All values of the CPI index (Figure 8) were between 3.09 and 5.43, indicating heavy pollution.
Since Ca is an element that has mainly a natural origin, and we did not find essential evidence of another origin in the region, removing it from the CPI computation (and denoting the new index by CPI-Ca), the variation in CPI-Ca was in the interval 0.92–2.46. Therefore, the pollution level from site 17 is graded warning, locations 2, 3, 5, 6, 10, and 18 are moderately polluted, and the rest are slightly contaminated.
The P I N e m and CPI are influenced by the highest values of the ratio C j / C B j ,   in contrast with the PLI, whose values are more related to the elements’ lowest concentrations.
Computation of the AQI (Figure 9) taking into account all elements (case a) or without calcium (case b—AQI-Ca) resulted in (a) heavy pollution at all sites, respectively, and (b) slight pollution at site 17 and moderate contamination at sites 9, 16, 19. Three of these locations are situated in the same cluster from Figure 4a. The shapes of the CPI and AQI indices charts are similar. A significant decrement in their values is noticed when Ca is removed from computation.
As mentioned above, the PIs computed for four elements were under 0.01, and they were removed from the computation of the PLI, leading to obtaining PLI_d. For consistency, we removed these elements from the initial data set (let us denote it Set1), obtaining set S2 that contained only 13 series of elements. The same analysis as that presented above has been performed for Set2. We only summarize the findings:
The k-means algorithm and hierarchical clustering provided the same clusters and dendrogram as in Figure 4, indicating that the removed series does not have a significant importance to lead to a difference between the sites.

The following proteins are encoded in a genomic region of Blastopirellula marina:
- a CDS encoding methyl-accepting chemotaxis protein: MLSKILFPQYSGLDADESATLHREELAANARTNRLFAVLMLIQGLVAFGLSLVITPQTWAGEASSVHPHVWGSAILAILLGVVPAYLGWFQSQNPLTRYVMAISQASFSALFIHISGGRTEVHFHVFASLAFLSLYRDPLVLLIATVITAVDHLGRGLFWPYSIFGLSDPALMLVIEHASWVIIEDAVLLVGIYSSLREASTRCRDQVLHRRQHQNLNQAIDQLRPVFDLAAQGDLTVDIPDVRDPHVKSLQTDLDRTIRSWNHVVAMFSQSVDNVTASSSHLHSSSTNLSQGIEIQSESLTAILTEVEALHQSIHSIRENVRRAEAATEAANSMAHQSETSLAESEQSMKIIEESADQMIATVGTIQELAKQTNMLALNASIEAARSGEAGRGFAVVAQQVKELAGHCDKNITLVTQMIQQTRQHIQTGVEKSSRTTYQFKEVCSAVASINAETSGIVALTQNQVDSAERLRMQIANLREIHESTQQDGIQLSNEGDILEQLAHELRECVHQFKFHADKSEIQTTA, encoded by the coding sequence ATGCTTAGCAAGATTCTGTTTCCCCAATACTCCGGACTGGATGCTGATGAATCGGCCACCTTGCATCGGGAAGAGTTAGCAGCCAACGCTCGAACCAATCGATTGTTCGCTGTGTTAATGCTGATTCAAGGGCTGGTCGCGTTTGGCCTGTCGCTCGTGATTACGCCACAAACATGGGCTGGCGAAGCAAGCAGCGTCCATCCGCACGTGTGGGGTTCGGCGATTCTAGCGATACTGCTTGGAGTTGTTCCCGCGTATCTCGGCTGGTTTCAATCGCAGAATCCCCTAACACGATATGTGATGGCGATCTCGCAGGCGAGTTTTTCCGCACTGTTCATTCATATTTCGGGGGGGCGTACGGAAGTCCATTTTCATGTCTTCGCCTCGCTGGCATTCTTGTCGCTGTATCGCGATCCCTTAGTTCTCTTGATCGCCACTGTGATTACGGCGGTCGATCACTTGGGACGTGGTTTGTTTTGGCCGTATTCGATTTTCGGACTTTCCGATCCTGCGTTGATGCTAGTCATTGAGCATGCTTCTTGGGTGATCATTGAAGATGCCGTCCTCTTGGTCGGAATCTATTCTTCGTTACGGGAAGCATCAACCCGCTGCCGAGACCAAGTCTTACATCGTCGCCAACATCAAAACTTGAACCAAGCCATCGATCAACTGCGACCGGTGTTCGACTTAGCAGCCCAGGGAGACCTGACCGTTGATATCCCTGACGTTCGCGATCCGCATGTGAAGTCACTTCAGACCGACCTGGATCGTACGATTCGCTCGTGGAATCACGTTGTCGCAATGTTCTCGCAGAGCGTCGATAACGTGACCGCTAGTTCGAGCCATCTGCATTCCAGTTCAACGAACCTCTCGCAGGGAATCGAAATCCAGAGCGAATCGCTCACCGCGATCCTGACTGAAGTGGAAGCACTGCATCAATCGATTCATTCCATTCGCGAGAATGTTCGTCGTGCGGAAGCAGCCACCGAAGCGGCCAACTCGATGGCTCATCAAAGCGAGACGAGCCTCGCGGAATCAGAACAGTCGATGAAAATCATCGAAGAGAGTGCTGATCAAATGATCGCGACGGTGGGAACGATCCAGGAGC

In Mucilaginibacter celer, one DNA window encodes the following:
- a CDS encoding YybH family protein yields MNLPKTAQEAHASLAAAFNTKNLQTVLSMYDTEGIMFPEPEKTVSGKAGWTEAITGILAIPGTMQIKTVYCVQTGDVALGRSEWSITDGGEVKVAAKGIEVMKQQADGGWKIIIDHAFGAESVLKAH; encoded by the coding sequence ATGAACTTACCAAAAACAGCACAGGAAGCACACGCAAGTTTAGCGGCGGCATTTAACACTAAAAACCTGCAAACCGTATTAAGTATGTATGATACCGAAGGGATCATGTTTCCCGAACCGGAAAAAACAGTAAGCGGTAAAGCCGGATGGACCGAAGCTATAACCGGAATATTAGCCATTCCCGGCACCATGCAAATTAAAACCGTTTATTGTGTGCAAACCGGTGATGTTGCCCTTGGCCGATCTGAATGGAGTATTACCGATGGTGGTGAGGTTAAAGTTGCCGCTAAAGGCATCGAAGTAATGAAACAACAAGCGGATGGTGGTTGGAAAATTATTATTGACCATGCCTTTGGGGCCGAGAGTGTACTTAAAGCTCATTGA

The Nemerow indices computed with Set2 are the same (up to the third decimal) as those computed using Set1, while the CPI and AQI have higher values for Set2.
The k-means algorithm performed on the series of indices obtained from Set2 provided the same clusters as in Figure 4a—see Figure 10a.
The hierarchical clustering performed on the series of indices obtained from Set2 provided a cluster containing the series 1, 7–9, 11, 17, 19, and 20 which are also in the left-hand-side cluster from Figure 4b.
Figure 11, the biplot obtained performing the PCA for Set2 indicates the positions of the sites in the first cluster from the dendrogram—all grouped at the left-hand side of the biplot, with negative components on PC2. A clear separation line (the red one) can be drawn between the two clusters. The locations from the first cluster are in tourist areas—Dubai Marina, Burj Khalifa, and Dubai Sport City. Site 16 is situated on Dubai Marina Promenade, near the water, in a restricted area for cars, a zone with the lowest recorded concentrations of the study metals. This particular situation is emphasized by its position on the biplot.
We should remember that, generally, the perfect superposition of the clusters determined by both methods is a particular situation given the various mathematical backgrounds on which the algorithms rely. In the case of homogenous sets, it is expected (which is not the case in this study).
Performing the algorithm to determine the clustering by elements, two clusters were obtained, one with only two elements As and Cd (when working with Set1), and Ca and K (when working with Set2). This situation pointed out the elements with the lowest and highest concentrations, respectively, the last ones requiring attention.

4. Conclusions

This article analyzed the degree of enrichment with metals of the dust collected indoors at different locations in Dubai, using multivariate statistics and pollution indices. The study fills a gap in the knowledge concerning indoor pollution due to dust in a region where frequent dust storms appear.
It was shown that the highest enrichment factors (for Ca, Cu, Mg, and Fe) are the consequence of the soil lithology and industrial activities (especially mining), dust being transported for long distances from the emission places during dust storms.